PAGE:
We wanted to include a page that shows both some of the sites that have inspired our trip and that inform the incoherent ramblings we stick up on the site. Not surprisingly, some of the most interesting links are not on the internet at all, but are on sale at your local (independent we hope!) book store. If you have any others to suggest, we are, of course, always open for reading suggestions!
Africa: a Biography of the Continent by John Reader is probably the best overall book on the subject. Reader traces the history of Africa from the cooling of the planet to the genocide in Rwanda and the first free elections in South Africa. The book is a sharp rebuff to the popular view that African history began with colonization (or even with independence); Africa is the oldest continent and Reader adequately shows that its history is the longest, not the shortest.
Africa: Altered States, Ordinary Miracles by Richard Dowden is another good overall view of the continent, this one written by the former Africa editor for the Independent. As with many overview books by newspaper journalists, it can be a bit rambling and sometimes lacks synthesis, but the stories he tells of contemporary Africa, of both the challenges it faces and the opportunities it offers, are truly provocative. The book raises a lot of questions both about where the continent is going and about how we in the west can help and hinder it along that path.
A Continent for the Taking: the Tragedy and Hope of Africa by Howard French gives yet another great overall view on the continent. French was for 25 years the correspondant for the NY times and was permanently based in Ivory Coast for that time. The book is his memoir with a large part being dedicated to thought provoking facts. French’s African-American origins also give him a perspective different from other writers – as we have come to learn while biking, when it comes to Africa, skin color makes a big difference. Very engaged; a must read.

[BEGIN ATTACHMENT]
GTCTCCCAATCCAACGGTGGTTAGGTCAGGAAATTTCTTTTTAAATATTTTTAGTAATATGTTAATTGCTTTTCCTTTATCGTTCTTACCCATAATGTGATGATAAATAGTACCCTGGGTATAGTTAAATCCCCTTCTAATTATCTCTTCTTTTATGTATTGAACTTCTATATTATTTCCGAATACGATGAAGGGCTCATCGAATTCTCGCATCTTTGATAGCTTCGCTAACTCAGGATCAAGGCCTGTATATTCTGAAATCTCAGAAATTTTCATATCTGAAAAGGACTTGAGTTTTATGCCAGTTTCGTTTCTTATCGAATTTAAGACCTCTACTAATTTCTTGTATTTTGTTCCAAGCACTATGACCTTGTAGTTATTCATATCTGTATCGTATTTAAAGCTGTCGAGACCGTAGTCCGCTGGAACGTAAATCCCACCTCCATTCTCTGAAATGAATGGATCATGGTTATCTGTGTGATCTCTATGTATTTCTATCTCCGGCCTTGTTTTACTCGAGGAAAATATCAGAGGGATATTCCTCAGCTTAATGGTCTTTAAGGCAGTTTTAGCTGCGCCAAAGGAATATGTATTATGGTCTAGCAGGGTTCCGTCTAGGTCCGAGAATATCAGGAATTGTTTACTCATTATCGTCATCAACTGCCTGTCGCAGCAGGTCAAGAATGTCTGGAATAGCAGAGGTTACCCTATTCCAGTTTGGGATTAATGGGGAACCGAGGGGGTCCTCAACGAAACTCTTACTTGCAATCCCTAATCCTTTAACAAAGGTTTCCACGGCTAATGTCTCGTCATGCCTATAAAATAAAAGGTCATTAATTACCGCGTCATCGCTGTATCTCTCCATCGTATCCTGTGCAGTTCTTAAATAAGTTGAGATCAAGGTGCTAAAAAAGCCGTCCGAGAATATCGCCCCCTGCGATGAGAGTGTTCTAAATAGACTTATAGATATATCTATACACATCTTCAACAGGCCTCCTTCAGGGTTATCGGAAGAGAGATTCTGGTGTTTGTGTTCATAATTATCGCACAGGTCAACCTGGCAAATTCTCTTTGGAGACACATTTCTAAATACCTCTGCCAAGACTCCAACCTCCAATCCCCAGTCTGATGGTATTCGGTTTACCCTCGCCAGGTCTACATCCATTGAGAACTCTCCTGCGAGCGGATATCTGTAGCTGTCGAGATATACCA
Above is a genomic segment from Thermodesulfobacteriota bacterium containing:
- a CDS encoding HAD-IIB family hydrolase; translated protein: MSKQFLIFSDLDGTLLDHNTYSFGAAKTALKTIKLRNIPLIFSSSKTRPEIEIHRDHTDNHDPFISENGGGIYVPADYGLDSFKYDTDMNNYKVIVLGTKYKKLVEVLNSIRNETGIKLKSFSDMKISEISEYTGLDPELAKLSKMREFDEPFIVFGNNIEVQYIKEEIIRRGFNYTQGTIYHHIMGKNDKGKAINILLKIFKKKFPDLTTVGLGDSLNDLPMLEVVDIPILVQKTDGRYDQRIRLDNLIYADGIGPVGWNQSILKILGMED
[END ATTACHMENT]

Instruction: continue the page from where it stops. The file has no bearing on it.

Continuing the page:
African Friends and Money Matters by David Maranz probably did more to help us understand Africa than any other book we read. An anthropologist, Maranz examines a hundred or so practical every day situations where cultural misunderstandings arise between Africans and Westerners, particularly relating to money. It is simple and clear and the most practical and useful book about Africa that exists.
There are plenty other books we have read that we would love to recommend, but we worry this would take too much space. Novels, for instance, can give a more intimate look on a country’s personality than nonfiction, and Africa is home to some of the world’s best novelists: Chinua Achebe, Wole Soyinka, Nadine Gordimer, J. M. Coetzee, the list goes on and on…
If it really is nonfiction you need though, there is Unbowed: One Woman’s Story, a memoir by Kenyan Nobel Laureate Wangari Maathai, Congo: Plunder and Resistance by David Renton, David Seddon, and Leo Zellig and even Guns Germs and Steel by Jared Diamond, which isn’t about Africa in particular but can still go a long way to answering the pesky question of why the world is the way it is…
Well, if you talk about the environment, you talk about climate change. The book which really woke us up to the immediacy of this problem was Eaarth by Bill McKibben, which looks at the most recent scientific discoveries and makes the case that we live on a fundamentally changed planet – one that seems the same but that is fundamentally different. Hot: Living Through the Next Fifty Years on Earth by Mark Hertsgaard has a similar idea, though it goes into much more practical detail on actions being taken all over the world to adapt to the changes that are coming.
Six Degrees by Mark Lynas is the next logical book for anyone interested in really understanding climate change. Lynas has compiled a survey of peer-reviewed literature to look at what changes we can expect with each degree of global warming. If you’ve ever wondered just what it means when your president says “We must limit global warming to 2 degrees Celsius,” then this is the book for you. It is an easy read, but be warned, it’s very scary, very upsetting stuff. Everyone should read it though, this is happening now, and far scarier than understanding it is understanding that nothing is going to stop it.